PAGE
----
Meta Launches Threads, a Text-Based App, in Over 100 Countries

Meta has launched its text-based app called Threads.

The new app was built by Meta’s Instagram team and offers a space to share posts that are up to 500 characters long and include links, photos and videos up to five minutes long, Meta said in a Wednesday (July 5) press release.

“Our vision with Threads is to take what Instagram does best and expand that to text, creating a positive and creative space to express your ideas,” Meta said in the release. “Just like on Instagram, with Threads you can follow and connect with friends and creators who share your interests — including the people you follow on Instagram and beyond.”

Threads was launched in more than 100 countries and in iOS and Android versions at Wednesday, according to the release. They are available from Apple’s App Store and the Google Play Store.

Meta plans to make Threads compatible with the open social networking protocol ActivityPub, which would make the new app interoperable with Mastodon, WordPress and other apps that support the protocol, the release said.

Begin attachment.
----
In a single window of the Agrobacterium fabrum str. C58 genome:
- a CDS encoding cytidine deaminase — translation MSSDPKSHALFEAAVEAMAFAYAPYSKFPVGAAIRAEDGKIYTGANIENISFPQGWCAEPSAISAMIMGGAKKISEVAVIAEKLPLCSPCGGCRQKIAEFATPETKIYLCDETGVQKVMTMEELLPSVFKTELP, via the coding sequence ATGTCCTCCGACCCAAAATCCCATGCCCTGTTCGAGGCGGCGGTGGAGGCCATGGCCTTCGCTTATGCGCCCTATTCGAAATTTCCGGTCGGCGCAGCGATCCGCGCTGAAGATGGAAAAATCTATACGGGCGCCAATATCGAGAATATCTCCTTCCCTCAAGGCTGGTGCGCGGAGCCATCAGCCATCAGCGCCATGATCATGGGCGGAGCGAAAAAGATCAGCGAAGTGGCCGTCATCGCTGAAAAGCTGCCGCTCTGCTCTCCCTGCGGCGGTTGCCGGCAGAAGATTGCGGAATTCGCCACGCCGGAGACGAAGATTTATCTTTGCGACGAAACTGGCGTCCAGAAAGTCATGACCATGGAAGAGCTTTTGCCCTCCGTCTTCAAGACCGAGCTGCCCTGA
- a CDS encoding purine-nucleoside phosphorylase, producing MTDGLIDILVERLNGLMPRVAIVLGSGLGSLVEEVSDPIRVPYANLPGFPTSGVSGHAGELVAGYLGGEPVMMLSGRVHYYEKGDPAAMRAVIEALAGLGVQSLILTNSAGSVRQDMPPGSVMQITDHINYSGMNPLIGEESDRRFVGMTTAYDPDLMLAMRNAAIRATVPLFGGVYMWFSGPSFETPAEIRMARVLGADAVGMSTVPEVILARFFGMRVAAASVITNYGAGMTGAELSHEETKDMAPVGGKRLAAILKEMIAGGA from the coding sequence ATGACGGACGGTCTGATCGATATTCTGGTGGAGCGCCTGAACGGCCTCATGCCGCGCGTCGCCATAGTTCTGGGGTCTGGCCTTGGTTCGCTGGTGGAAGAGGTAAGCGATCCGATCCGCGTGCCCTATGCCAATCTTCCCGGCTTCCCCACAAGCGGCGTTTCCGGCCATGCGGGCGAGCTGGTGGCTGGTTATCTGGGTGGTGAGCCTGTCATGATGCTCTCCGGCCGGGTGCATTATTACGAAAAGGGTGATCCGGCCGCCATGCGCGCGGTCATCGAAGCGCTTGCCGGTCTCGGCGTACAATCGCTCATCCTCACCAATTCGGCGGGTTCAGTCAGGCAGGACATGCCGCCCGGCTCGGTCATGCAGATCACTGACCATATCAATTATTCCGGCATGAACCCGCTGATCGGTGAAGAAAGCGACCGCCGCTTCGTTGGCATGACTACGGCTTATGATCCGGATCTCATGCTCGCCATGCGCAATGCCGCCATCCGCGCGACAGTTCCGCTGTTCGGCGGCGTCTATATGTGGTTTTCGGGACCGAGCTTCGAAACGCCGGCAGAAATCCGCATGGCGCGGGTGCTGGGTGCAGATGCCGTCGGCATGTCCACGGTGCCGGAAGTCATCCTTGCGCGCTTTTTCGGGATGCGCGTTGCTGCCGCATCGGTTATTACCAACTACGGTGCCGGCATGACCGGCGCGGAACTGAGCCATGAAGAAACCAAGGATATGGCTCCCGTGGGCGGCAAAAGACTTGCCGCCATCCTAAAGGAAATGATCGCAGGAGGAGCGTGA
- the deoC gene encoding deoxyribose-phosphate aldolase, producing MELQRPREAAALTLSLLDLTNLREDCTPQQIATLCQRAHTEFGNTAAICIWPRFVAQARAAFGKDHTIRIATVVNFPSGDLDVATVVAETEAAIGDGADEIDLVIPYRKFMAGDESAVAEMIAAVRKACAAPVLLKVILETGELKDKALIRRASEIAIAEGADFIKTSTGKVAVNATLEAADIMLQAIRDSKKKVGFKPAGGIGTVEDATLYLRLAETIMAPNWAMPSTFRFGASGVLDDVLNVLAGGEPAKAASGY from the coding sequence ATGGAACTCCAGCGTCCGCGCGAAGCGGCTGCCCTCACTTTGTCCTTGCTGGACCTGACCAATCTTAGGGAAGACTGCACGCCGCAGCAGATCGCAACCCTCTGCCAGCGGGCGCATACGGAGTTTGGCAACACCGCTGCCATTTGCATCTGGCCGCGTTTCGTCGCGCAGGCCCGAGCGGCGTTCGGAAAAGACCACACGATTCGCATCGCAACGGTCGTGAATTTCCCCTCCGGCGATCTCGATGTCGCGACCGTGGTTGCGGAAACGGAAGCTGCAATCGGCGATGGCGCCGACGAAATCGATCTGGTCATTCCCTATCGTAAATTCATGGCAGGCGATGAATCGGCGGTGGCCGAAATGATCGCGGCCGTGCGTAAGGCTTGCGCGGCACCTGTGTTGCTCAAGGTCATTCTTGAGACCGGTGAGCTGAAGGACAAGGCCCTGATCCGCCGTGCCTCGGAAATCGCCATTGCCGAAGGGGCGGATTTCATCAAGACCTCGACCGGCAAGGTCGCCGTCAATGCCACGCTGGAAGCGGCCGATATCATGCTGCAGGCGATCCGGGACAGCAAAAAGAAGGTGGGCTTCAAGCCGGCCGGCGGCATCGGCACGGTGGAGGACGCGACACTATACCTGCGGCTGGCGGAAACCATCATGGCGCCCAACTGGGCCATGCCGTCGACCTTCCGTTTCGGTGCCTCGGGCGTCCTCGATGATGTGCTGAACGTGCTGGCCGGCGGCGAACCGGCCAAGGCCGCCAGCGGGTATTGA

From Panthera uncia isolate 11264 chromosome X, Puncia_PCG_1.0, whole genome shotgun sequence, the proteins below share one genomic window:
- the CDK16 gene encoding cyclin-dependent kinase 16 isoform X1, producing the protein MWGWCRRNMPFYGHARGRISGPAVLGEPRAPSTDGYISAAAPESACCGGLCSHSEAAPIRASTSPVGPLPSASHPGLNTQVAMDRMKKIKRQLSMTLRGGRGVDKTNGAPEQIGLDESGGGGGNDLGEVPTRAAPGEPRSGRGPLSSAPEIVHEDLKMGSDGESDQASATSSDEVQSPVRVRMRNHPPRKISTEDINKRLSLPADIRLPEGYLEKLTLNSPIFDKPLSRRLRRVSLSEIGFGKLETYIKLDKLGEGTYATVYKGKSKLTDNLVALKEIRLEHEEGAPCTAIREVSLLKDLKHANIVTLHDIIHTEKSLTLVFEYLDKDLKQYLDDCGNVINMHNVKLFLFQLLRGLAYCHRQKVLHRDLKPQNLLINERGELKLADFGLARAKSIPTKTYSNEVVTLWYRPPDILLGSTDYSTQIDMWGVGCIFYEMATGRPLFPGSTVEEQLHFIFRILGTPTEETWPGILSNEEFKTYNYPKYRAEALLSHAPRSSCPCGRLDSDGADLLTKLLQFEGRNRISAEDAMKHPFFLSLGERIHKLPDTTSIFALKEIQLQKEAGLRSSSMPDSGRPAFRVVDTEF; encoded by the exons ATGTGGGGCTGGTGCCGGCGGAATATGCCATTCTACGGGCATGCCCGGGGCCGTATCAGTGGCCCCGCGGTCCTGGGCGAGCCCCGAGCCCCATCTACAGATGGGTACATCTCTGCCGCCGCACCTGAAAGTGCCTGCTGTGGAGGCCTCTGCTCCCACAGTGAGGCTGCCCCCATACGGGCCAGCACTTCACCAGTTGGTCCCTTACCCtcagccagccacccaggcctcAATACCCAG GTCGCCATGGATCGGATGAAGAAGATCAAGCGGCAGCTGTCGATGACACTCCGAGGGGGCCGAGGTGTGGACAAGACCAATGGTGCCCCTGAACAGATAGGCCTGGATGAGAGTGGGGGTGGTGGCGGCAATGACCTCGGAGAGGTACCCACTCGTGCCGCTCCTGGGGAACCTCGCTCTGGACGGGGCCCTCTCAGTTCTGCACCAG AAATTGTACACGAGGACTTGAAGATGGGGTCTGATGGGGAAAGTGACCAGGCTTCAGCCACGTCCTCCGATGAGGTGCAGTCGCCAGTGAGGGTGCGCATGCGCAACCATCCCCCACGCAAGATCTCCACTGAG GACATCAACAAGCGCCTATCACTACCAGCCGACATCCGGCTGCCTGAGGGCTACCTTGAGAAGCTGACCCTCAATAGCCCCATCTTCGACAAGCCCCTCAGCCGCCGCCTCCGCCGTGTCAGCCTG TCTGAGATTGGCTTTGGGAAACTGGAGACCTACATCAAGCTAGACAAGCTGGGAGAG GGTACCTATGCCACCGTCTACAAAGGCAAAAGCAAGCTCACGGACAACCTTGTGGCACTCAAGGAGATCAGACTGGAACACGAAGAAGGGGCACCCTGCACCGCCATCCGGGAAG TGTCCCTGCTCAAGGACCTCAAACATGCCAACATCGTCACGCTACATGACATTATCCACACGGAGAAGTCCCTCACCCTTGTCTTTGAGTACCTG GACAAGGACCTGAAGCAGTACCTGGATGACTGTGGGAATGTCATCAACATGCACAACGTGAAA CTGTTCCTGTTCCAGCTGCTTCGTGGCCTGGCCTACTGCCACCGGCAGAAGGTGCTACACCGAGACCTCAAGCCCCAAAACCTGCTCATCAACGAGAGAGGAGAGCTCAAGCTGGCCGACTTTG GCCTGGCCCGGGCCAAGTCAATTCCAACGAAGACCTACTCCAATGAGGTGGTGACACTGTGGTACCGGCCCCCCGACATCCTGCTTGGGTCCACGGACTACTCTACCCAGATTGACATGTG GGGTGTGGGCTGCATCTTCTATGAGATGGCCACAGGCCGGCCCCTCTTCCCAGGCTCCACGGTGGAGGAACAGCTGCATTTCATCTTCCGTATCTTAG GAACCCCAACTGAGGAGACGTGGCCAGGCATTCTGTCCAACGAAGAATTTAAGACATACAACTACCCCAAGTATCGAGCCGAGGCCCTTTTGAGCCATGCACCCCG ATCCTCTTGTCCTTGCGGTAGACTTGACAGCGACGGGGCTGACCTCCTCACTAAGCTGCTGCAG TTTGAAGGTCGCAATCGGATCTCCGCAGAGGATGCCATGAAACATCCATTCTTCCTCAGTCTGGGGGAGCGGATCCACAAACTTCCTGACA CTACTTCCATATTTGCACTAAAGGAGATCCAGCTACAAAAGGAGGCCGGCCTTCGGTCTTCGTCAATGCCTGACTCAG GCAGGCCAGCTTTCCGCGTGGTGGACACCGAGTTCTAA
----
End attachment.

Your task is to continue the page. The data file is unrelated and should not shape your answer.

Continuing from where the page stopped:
In addition, Meta said in the release, “soon we’ll be adding a number of new features to help you continue to discover threads and creators you’re interested in, including improved recommendations in feed and a more robust search function that makes it easier to follow topics and trends in real time.”

Threads has not been launched in the European Union (EU) due to uncertainty surrounding the Digital Markets Act (DMA) and data privacy, Bloomberg reported Wednesday.

The news surrounding Threads’ uncertain future in the EU comes as Meta has been battling EU authorities over data privacy concerns. In May, the social media giant was slammed with a record-breaking $1.3 billion fine.

The launch of Threads comes weeks after reports that Meta was developing a text-based app, piloting it with celebrities and influencers and aiming to support the ActivityPub protocol.

While Mastodon, Bluesky, Truth Social and other startups have seen their user bases grow, none has yet established itself as a proper Twitter competitor, The Wall Street Journal reported Tuesday.